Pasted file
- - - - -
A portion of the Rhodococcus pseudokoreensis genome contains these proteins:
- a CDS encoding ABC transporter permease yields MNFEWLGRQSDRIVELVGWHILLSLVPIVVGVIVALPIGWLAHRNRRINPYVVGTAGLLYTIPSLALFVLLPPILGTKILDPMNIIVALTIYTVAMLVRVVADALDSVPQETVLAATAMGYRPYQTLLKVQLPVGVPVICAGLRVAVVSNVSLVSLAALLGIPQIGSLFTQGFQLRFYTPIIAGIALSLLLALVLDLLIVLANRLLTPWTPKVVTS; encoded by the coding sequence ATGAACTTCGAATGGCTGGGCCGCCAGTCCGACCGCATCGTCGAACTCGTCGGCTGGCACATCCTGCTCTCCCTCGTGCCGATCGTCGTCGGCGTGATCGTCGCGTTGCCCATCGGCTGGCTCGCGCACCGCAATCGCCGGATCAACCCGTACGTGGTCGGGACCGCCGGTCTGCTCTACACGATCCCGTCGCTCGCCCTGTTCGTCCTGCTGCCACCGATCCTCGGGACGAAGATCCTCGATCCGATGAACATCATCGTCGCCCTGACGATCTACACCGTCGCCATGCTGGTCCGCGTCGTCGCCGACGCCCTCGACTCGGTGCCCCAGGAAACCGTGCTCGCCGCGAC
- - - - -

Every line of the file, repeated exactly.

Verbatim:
A portion of the Rhodococcus pseudokoreensis genome contains these proteins:
- a CDS encoding ABC transporter permease yields MNFEWLGRQSDRIVELVGWHILLSLVPIVVGVIVALPIGWLAHRNRRINPYVVGTAGLLYTIPSLALFVLLPPILGTKILDPMNIIVALTIYTVAMLVRVVADALDSVPQETVLAATAMGYRPYQTLLKVQLPVGVPVICAGLRVAVVSNVSLVSLAALLGIPQIGSLFTQGFQLRFYTPIIAGIALSLLLALVLDLLIVLANRLLTPWTPKVVTS; encoded by the coding sequence ATGAACTTCGAATGGCTGGGCCGCCAGTCCGACCGCATCGTCGAACTCGTCGGCTGGCACATCCTGCTCTCCCTCGTGCCGATCGTCGTCGGCGTGATCGTCGCGTTGCCCATCGGCTGGCTCGCGCACCGCAATCGCCGGATCAACCCGTACGTGGTCGGGACCGCCGGTCTGCTCTACACGATCCCGTCGCTCGCCCTGTTCGTCCTGCTGCCACCGATCCTCGGGACGAAGATCCTCGATCCGATGAACATCATCGTCGCCCTGACGATCTACACCGTCGCCATGCTGGTCCGCGTCGTCGCCGACGCCCTCGACTCGGTGCCCCAGGAAACCGTGCTCGCCGCGAC